Community News

Chico found a Fear Free Home!

“Poor thing; he must have been abused!” is what we often think when we see a fearful dog.  Some dogs do suffer at the hands of cruel people, but there may be other factors in play that can cause a dog to be wary or afraid. While these factors are less dramatic, they are no less impactful on a dog’s behavior and quality of life.

Breed and individual genetics are not stand-alone causes of fearful behavior, but they do influence behavior in dogs. Some breeds are selectively bred to be more cautious of strangers and less social in general . In addition, there is genetic variation among individual animals within the same breed.  Some are outgoing and confident, while others more shy.  

Fearfulness is often caused by a lack of appropriate early socialization.   When puppies lack positive and safe exposure to a variety of people, places, and things during a critical development phase, their confidence as adults around the “unfamiliar” may be greatly reduced and their resiliency in the face of change impaired. At any point in a dog’s life, a single traumatic experience can result in lifelong fears, similar to PTSD and can require the help of a skilled professional.

Two more factors can set the stage for fear in dogs: medical issues that cause pain or distress and environmental conditions that cause stress or anxiety. If dogs feel overwhelmed without any way to gain relief in their environment, they may begin avoiding those overwhelming things and seek escape.

We may not know a fearful dog’s history, but we can work with the behavior we observe. This brings us to the story of Chico and the couple who changed his life. Chico was a young adult Chihuahua, surrendered to us along with this mother. Both dogs were afraid but Chico’s behavior was extreme. He’d bolt to the back of his kennel and shake with fear when anyone  approached and then turn and charge the gate, barking explosively at us as we moved away. Any attempts to reach for him would result in yelping and attempts to bite. We saw real fear in this little guy and considered the possible reasons for it.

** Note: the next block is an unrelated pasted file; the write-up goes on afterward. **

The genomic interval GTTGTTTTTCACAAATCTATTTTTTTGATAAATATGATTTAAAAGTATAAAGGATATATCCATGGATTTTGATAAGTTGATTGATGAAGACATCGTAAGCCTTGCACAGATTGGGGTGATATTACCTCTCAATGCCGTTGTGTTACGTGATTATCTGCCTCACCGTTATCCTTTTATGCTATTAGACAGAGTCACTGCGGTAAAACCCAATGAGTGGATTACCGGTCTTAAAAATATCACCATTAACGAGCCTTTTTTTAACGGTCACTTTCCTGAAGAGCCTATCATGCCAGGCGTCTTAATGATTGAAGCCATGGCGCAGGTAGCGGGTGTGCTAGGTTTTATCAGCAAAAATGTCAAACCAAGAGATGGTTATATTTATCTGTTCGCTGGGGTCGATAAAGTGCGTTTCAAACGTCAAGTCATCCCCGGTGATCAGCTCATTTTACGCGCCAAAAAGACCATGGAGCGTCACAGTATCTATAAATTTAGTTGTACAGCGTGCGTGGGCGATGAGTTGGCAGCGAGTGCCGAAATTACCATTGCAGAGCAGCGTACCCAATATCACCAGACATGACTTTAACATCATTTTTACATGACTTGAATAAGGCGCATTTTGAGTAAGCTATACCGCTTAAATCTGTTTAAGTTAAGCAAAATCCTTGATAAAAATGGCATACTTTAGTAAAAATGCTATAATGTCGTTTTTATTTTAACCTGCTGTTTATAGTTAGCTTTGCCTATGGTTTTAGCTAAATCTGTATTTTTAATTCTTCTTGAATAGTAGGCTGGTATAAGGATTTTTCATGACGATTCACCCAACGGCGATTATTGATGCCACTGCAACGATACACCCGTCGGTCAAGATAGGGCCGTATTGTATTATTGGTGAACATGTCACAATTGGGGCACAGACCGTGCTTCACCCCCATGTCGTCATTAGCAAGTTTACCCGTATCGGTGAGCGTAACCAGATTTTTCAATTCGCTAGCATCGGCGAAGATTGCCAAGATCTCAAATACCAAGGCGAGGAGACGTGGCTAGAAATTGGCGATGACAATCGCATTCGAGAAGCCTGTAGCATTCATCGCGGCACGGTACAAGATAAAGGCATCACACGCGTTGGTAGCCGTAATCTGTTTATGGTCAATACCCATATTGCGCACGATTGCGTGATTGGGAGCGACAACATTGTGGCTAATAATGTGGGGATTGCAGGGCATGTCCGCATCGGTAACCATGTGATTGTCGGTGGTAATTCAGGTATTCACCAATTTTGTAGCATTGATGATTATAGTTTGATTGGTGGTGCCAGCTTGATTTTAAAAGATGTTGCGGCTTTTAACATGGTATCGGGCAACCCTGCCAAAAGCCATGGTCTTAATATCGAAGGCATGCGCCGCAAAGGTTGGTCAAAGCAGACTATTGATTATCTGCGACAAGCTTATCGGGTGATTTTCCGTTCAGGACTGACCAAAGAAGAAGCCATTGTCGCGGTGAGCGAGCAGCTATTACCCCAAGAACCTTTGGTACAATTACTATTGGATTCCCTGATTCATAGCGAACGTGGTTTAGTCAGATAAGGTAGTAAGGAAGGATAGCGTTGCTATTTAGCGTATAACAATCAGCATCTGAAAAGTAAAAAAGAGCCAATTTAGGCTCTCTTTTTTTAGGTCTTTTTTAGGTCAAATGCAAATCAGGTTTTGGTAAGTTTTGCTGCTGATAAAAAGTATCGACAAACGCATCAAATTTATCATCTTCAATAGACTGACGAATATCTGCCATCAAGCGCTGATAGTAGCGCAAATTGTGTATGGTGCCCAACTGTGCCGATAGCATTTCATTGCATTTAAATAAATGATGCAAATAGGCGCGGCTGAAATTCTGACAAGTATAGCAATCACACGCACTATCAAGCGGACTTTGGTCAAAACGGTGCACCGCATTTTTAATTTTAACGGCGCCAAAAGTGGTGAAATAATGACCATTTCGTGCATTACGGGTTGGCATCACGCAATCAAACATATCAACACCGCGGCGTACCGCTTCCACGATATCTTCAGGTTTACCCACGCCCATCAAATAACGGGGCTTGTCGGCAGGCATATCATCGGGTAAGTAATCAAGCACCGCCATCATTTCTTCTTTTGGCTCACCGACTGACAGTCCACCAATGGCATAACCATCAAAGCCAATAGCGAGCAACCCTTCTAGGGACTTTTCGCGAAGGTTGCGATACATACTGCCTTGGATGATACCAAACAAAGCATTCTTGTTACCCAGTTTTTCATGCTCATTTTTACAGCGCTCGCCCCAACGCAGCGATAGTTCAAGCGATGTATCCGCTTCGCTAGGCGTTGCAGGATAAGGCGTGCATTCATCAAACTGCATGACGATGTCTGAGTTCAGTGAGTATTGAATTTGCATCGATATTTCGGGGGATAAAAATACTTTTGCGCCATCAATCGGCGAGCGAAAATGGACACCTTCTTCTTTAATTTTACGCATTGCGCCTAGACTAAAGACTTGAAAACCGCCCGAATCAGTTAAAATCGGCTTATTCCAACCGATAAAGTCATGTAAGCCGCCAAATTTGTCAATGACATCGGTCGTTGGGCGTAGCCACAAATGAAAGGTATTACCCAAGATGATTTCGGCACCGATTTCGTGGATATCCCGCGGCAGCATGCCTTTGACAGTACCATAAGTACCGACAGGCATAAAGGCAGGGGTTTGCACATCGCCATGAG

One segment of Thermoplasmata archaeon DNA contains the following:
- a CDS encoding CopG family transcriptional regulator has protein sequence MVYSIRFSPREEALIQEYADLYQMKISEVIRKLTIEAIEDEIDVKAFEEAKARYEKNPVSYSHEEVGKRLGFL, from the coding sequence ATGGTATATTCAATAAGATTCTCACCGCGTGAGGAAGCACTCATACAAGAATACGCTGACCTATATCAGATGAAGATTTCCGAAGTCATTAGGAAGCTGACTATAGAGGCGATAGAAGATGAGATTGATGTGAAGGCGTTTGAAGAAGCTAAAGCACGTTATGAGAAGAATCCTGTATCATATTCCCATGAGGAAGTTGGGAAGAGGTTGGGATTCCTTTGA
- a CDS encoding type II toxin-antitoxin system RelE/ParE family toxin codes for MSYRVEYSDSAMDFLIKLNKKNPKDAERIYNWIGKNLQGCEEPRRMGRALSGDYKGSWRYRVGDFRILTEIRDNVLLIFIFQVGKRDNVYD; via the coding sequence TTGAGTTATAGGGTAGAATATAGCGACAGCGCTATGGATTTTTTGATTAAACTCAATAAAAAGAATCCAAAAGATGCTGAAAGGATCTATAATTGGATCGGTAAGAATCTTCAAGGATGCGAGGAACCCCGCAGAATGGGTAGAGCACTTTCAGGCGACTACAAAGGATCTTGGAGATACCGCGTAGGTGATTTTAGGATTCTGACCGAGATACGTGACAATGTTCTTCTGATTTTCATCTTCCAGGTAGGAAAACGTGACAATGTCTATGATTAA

Given his mother was timid, it’s possible there was some genetic influence.  It was also likely that his early life experiences didn’t prepare him for the big world. Finally, the shelter itself, (his environment) was a very real contributor to his fear. We couldn’t change some things, but other things maybe.  We began working with him and after seeing some progress, began looking for a special home. Someone would have to be on Chico’s timetable, not their own, and have lots of patience and understanding.   

Darya and Gene expressed interest in a small dog and after speaking with them, we realized we may have found Chico’s people. We told them Chico wouldn’t let anyone touch him, but if they were interested, we could work together and see where it led. They were willing and then amazingly, for the next several weeks,  visited him on every day off. Sitting quietly, tossing treats, hoping to eventually be able to touch him but making no demands. They familiarized themselves with canine body language. They identified how Chico was feeling and adjusted their behavior accordingly. Chico received the time and space he needed; his trust grew. On the day they took him home, we admitted we didn’t know how it would go. How trusting would he become? How long it would take? Darya, smiling sweetly, told us “If it takes a week or takes a year, it doesn’t matter; we are committed to Chico!”  

Their updates and videos could not be better. Chico has surpassed our hopes for him, thanks to this wonderful couple! His new name is Rocky and Darya says he is becoming a “normal dog” who plays, loves, and lives his new life to the fullest.

If you have a dog (or other companion animal) who is fearful, and you would like more information, reach out to our Behavior Helpline at (305) 294-4857, or email